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Satyamev Jayate

 Chicken soup for the sudden socially conscious soul?

Even as Aamir Khan’s novel TV Show becomes the new rage, questions arise over it’s authenticity, it’s impact and mostly over its intentions. Even as Aamir Khan is being hailed as messiah, comparisions are being made about the show’s similarity with the Oprah Winfrew Show. Even as the show undoubtedly increases awareness about social issues, skeptics question whether it will really change anything. Shaonli Nath splits herself into two to try and present both sides of the picture.


In 1990 Amartya Sen first spoke about the missing girls of South Asia.  It took 22 years and countless dead girls for the nation to gain a firm cognizance of this problem challenging the country’s fundamental morals and demographics. Medical malpractice, dowry, child abuses are much discussed clichés in our social circles. But it takes more than mere demonstrations, slogans and elite activism to make an impact. It requires careful research crafted into effective communication to strike the right chords. And that is what Satyamev Jayate has precisely done.

Pundits questioning the treatment of subject in the show are missing that SMJ isn’t meant for Oxford read sociologists but for the common man. The common man will not understand a 90 minute thesis on a social problem, but a comprehensive treatment in a methodological manner will just drive the point home. The simple objective approach of the show is lucidly appealing: Problem Statement, examples, causes, statistical figures, short term effects, long term effects, possible solutions, examples of solutions. In first observation the straight format might seem stale, but the accompanying clarity of such a simple format is the catalyst for reaching out to the intended audience: more than 1 crore hits on YouTube and 10 lakh fans on Facebook, the audience without internet or 3G that was reached can’t be calculated on basis of select sample space.

The Indian television medium has turned into a disgusting quagmire of ill-scripted family dramas with opulent havelis and garishly dressed women and perverse reality shows which feed on TRPs generated by scripted shocks. TV shows like ‘Balika Vadhu’ and ‘Na Aana Iss Des Lado’ started with crisp social themes but in due course of time and TRPs, lost the creative battle to shoddy story lines and unscrupulous cliffhangers. In the midst of such chaotic mediocrity, when a fresh show that honestly unfolds complex social issues in front of its viewers runs into such acerbic criticism, it is not only disturbing, but rather shows the cynical compulsion to deride we Indians cumulatively suffer from.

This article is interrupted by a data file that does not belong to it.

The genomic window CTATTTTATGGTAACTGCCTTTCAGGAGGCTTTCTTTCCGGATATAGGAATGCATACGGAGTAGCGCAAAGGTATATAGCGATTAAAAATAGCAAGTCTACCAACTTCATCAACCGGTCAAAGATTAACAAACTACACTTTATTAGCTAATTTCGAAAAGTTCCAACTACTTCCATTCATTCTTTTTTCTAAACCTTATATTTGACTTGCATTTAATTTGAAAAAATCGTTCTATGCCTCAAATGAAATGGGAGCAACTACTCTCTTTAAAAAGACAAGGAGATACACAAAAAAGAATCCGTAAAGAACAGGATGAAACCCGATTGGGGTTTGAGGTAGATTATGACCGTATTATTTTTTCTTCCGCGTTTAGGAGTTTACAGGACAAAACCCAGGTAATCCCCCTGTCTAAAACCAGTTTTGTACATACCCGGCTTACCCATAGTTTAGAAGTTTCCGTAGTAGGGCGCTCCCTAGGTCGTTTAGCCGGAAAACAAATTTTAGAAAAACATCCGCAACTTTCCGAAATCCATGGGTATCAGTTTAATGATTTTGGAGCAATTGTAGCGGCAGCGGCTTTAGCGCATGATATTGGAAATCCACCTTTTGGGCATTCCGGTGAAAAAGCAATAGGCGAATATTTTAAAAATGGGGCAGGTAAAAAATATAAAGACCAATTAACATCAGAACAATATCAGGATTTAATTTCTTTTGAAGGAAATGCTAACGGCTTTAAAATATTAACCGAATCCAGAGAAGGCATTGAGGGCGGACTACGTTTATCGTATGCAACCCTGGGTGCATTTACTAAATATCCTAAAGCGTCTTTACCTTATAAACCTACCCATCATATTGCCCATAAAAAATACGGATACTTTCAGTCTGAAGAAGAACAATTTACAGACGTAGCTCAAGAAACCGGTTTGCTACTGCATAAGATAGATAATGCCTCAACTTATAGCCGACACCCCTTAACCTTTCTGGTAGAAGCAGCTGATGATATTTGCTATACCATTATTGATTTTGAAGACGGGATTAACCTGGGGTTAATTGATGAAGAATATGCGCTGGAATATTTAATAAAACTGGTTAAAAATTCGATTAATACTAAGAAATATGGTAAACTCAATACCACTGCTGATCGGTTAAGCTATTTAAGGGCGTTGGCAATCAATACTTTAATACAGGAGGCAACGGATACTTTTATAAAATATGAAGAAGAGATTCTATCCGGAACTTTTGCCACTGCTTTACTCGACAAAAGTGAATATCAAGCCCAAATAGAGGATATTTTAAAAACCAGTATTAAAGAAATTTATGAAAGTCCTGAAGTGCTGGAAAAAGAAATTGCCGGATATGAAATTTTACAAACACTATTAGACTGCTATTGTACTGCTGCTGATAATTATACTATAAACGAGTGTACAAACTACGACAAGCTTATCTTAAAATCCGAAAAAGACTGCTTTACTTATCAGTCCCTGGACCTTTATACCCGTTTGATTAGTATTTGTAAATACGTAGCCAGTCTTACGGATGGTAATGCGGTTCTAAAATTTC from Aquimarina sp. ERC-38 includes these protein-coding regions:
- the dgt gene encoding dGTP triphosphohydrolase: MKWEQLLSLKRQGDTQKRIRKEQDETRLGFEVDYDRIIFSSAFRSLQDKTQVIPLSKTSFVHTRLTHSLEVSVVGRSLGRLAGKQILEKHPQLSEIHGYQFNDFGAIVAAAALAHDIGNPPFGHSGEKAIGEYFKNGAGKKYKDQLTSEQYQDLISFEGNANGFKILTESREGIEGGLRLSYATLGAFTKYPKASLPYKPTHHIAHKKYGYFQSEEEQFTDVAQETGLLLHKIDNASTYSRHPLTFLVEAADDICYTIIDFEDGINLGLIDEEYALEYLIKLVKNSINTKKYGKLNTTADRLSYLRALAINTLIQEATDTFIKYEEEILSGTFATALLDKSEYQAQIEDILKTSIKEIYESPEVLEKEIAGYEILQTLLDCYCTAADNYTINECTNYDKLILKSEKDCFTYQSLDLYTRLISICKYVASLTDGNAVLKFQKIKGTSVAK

Aamir Khan is no stranger to social causes. Fanaa was banned in Gujarat for his stance on the Narmada river. Rang de Basanti, Taree Zameen Par, Peepli Live; Aamir Khan’s films have become a subtle social crusade in themselves, a rare phenomenon in a league of actors living in bail after killing endangered animals and pavement dwellers in the same vein. Aamir using his star personality to spearhead a mission requires appreciation, and not mind- numbing scrutiny in the name of freedom of expression. Laughingly enough, SMJ has been linked with Aamir’s future presidential interests. A man who rejected film awards at the peak of his career deserves more credibility than being considered a semi- megalomaniac. Cynics find it objectionable that Aamir charges 3 crores per episode, but they don’t seem to remember the 150 crore which Amitabh Bachchan has gathered over 3 seasons of KBC and the 3 crore per episode quote of Salman Khan for Dus Ka Dam. If money indeed mattered to him, Aamir could have easily hosted a reality show. He didn’t have to spend 2 years of his life on this project. Commercial benefit doesn’t translate into a lack of purpose.

Yes, everyone is entitled to have an opinion: The Indian Oprah, staged phony drama, paid studio audience, glycerine tears, accusations can be many. But at the end of the day, SMJ challenges the status quo: of run of the mill shows, of having accepted our social evils as clichés, of the deep rooted “Chalta Hai”. People sat up and noticed. A bill got passed immediately and medical licenses got cancelled, genuine examples of pro-active results of the show. If the painfully rendered ‘Ori Chidaiyya’ could make 10 families contemplating feticide turn back on their decisions, we should deem this show a success.